enterolithiasis


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en·ter·o·li·thi·a·sis

(en'tĕr-ō-li-thī'ă-sis),
Presence of calculi in the intestine.
Farlex Partner Medical Dictionary © Farlex 2012

enterolithiasis

(ĕn′tə-rō-lĭ-thī′ə-sĭs)
n.
The presence of calculi in the intestine.
The American Heritage® Medical Dictionary Copyright © 2007, 2004 by Houghton Mifflin Company. Published by Houghton Mifflin Company. All rights reserved.

en·ter·o·li·thi·a·sis

(en'tĕr-ō-li-thī'ă-sis)
Presence of calculi in the intestine.
Medical Dictionary for the Health Professions and Nursing © Farlex 2012

enterolithiasis

Stones (calculi) in the bowel.
Collins Dictionary of Medicine © Robert M. Youngson 2004, 2005
References in periodicals archive ?
The colon, including the appendix, is the most common location of enterolithiasis. In the small intestine, the most common location is the terminal ileum, where alkaline pH favors calcium salt precipitation over food particles which act as a nidus.
Enterolithiasis may also present with peritonitis secondary to perforation.
X-ray detection of enterolithiasis depends on the calcium content of the stone.
In summary, there is no evidence for the prophylactic treatment of asymptomatic enterolithiasis in tuberculosis.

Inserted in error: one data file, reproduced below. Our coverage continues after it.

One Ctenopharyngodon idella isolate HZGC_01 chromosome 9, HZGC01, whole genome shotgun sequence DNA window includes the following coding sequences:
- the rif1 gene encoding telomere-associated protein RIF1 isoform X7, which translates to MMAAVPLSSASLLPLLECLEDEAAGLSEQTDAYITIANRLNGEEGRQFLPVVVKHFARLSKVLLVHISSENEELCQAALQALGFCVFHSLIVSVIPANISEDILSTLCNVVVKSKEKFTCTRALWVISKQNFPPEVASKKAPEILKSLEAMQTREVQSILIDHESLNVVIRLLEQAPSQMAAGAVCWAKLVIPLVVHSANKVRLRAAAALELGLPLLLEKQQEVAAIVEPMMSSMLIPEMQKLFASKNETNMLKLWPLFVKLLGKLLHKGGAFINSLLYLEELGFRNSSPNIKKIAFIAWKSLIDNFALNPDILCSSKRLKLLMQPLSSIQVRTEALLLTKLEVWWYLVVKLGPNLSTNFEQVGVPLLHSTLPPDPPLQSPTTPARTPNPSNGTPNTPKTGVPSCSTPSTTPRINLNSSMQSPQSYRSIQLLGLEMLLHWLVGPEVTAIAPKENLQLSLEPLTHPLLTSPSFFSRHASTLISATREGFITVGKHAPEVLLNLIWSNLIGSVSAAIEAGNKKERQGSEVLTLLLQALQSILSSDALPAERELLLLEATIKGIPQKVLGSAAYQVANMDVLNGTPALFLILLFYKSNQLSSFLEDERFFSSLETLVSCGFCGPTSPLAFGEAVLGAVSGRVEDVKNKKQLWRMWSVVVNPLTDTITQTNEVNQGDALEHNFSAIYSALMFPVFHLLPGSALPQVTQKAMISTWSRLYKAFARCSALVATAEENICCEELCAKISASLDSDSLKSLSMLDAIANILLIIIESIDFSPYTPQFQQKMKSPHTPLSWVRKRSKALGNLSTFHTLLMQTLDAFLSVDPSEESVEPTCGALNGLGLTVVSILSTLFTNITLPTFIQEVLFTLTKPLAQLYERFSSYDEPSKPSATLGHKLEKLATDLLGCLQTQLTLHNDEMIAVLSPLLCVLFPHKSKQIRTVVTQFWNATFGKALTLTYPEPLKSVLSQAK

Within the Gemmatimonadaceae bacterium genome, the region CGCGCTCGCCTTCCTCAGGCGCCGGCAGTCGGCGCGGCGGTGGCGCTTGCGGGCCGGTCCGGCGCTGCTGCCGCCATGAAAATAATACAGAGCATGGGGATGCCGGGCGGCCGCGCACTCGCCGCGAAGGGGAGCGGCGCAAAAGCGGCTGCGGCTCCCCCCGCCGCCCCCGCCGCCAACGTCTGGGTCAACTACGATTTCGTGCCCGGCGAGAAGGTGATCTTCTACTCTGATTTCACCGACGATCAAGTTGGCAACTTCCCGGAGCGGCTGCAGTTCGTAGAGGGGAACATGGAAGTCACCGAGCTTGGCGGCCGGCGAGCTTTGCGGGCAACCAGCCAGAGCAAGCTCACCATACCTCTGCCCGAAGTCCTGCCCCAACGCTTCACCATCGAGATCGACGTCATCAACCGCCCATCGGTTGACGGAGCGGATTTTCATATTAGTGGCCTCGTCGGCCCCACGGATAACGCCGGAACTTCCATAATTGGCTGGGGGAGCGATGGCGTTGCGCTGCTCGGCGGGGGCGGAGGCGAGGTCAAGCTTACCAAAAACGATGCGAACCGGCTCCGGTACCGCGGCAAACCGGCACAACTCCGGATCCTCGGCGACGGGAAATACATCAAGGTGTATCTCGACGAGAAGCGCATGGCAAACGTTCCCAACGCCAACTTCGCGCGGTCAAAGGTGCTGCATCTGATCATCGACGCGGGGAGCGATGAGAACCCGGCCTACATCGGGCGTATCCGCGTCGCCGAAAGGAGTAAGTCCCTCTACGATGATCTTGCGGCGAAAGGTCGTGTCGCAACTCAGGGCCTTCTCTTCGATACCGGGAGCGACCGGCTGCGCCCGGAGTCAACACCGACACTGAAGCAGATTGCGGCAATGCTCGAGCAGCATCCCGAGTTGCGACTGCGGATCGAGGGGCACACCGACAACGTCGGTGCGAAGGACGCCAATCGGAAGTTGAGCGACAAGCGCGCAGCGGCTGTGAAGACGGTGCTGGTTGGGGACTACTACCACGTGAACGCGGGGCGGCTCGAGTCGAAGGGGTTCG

Enterolithiasis is a rare finding, but its incidence and prevalence has been on the rise in recent times.
The possible pathophysiology behind the enterolithiasis is the stasis of digestive juices and food particles between the strictures.
Most of the previously reported cases related to enterolithiasis are of cholelithiasis, nephrolithiasis, and Crohn's disease.
As reported in previous studies, the prevelance of primary and secondary enterolithiasis ranges between 0.3% and 10%.
Kelly, "Small bowel obstruction and perforation secondary to primary enterolithiasis in a patient with jejunal diverticulosis," BMJ Case Reports, vol.
Primary small-bowel enterolithiasis," New England Journal of Medicine, vol.
Euphrat, "Radiological significance of primary enterolithiasis," Radiology, vol.